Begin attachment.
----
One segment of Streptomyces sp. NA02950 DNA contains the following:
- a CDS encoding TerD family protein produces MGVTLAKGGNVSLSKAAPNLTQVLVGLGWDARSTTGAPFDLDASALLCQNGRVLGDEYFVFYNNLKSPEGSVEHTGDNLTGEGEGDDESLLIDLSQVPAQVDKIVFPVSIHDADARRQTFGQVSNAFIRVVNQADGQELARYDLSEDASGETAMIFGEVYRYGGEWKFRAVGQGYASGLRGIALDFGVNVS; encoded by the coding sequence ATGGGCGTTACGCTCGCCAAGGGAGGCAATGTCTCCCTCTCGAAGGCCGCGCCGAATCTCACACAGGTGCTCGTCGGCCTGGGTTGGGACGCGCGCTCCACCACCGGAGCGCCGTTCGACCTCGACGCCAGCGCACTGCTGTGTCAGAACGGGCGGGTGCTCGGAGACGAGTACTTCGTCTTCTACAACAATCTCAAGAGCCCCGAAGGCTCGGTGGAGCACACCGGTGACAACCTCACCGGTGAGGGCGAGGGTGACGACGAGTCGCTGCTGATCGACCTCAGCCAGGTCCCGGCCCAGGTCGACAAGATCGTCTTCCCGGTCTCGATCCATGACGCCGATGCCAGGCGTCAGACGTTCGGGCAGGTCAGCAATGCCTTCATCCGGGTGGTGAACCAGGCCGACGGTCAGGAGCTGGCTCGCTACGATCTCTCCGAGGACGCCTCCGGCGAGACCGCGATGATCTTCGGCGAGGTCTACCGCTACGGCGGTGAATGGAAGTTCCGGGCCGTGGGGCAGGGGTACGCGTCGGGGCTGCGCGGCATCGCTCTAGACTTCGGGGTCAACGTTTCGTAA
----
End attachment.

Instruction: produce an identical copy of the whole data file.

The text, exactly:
One segment of Streptomyces sp. NA02950 DNA contains the following:
- a CDS encoding TerD family protein produces MGVTLAKGGNVSLSKAAPNLTQVLVGLGWDARSTTGAPFDLDASALLCQNGRVLGDEYFVFYNNLKSPEGSVEHTGDNLTGEGEGDDESLLIDLSQVPAQVDKIVFPVSIHDADARRQTFGQVSNAFIRVVNQADGQELARYDLSEDASGETAMIFGEVYRYGGEWKFRAVGQGYASGLRGIALDFGVNVS; encoded by the coding sequence ATGGGCGTTACGCTCGCCAAGGGAGGCAATGTCTCCCTCTCGAAGGCCGCGCCGAATCTCACACAGGTGCTCGTCGGCCTGGGTTGGGACGCGCGCTCCACCACCGGAGCGCCGTTCGACCTCGACGCCAGCGCACTGCTGTGTCAGAACGGGCGGGTGCTCGGAGACGAGTACTTCGTCTTCTACAACAATCTCAAGAGCCCCGAAGGCTCGGTGGAGCACACCGGTGACAACCTCACCGGTGAGGGCGAGGGTGACGACGAGTCGCTGCTGATCGACCTCAGCCAGGTCCCGGCCCAGGTCGACAAGATCGTCTTCCCGGTCTCGATCCATGACGCCGATGCCAGGCGTCAGACGTTCGGGCAGGTCAGCAATGCCTTCATCCGGGTGGTGAACCAGGCCGACGGTCAGGAGCTGGCTCGCTACGATCTCTCCGAGGACGCCTCCGGCGAGACCGCGATGATCTTCGGCGAGGTCTACCGCTACGGCGGTGAATGGAAGTTCCGGGCCGTGGGGCAGGGGTACGCGTCGGGGCTGCGCGGCATCGCTCTAGACTTCGGGGTCAACGTTTCGTAA